A recent earthquake in California left vineyard owners crying over spilt wine. The seismic shrug, the hardest that has occurred in the area in the last quarter of a century, struck wine-center Napa Valley the worst. To add insult to injury, the area was just on the brink of bringing in an early harvest to stave off damage done by the worst drought to strike in decades.
Aside from direct property damage, the 6.1-magnitude earthquake resulted in the injury of more than 170 people and started several fires. It is estimated that the quake would eventually total up a bill of more than a $1 billion once the dust settles.
California is prone to earthquakes because there are more than 100 active faults running through the state; it lies squarely in the path of the Mendocino Triple Junction, San Jacinto and San Andreas fault line, the last of which is where the Pacific and North American Plate rub shoulders in a horizontal motion (also known as a right-lateral strike-slip in geological terms). These faults have been there longer than Californians have been around, so earthquake damage is an eminently foreseeable, even inevitable event. And yet according to the California Earthquake Authority, only an average of 1 in 10 residents in the state has coverage for earthquake-related property damage. In the Napa Valley area, where the most recent earthquake struck hardest, only 6% of residents had earthquake insurance coverage.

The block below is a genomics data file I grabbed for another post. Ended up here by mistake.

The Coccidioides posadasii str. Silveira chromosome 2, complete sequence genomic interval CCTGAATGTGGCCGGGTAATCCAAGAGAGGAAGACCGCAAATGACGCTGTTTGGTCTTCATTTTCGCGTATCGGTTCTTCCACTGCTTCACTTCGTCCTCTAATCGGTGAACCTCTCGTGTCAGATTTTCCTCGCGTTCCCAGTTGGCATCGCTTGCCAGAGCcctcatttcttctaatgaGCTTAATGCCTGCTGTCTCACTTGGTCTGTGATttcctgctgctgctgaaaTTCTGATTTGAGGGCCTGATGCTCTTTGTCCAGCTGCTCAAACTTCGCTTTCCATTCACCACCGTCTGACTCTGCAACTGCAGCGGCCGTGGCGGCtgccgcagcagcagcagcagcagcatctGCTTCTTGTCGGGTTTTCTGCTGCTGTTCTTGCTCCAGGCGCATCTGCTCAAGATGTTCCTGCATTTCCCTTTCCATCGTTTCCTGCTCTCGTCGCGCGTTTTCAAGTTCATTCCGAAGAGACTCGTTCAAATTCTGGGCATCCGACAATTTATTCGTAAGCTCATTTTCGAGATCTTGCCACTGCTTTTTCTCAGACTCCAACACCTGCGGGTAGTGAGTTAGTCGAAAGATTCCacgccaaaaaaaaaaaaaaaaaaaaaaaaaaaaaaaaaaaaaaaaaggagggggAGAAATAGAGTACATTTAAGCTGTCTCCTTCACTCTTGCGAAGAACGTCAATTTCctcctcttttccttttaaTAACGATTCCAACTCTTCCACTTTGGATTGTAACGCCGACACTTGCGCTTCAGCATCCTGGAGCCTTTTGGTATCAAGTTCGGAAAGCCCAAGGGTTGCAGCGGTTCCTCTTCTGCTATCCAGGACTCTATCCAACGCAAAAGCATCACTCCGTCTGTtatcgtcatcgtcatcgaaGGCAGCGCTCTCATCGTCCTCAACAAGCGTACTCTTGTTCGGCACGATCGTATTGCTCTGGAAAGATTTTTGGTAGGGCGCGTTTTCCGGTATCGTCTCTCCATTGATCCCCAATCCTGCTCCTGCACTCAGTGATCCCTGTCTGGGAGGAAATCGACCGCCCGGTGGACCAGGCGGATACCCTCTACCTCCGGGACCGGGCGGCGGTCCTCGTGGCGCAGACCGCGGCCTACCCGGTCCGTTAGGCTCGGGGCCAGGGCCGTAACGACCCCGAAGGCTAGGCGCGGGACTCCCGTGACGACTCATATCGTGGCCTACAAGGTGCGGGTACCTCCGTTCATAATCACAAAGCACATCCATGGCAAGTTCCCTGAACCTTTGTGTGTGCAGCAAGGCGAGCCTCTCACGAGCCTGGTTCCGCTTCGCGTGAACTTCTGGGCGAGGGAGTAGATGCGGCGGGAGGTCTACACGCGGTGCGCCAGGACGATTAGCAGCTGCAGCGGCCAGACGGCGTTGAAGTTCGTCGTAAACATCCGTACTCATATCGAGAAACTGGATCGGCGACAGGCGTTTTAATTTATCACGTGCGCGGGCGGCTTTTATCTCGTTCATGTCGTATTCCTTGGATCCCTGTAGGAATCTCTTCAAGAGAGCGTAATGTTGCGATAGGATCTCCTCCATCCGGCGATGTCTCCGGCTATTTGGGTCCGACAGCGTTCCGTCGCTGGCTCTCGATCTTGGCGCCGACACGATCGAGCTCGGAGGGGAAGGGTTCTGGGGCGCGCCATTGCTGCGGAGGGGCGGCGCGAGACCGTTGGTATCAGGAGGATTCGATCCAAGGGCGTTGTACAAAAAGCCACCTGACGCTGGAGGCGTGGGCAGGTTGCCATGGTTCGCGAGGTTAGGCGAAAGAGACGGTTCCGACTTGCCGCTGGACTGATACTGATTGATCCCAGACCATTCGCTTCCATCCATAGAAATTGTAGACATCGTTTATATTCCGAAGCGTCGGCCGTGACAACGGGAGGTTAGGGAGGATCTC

This could partly be due to the fact that earthquake insurance coverage is not required of property owners, and it can be an expensive rider to the typical homeowners’ insurance, averaging out to about $860 a year. It may also be because the infrequency of major event lulls residents with a false sense of security; thousands occur every year, but most are so small that they are hardly felt. The most expensive earthquake in US history occurred twenty years ago in Northridge (6.7-magnitude), a community in Los Angeles, California. Between the Northridge and Napa Valley events, 28 notable earthquakes occurred, ranging in magnitude between 4.4 and 7.2, many of which occurred in remote or unpopulated areas, minimizing the damage.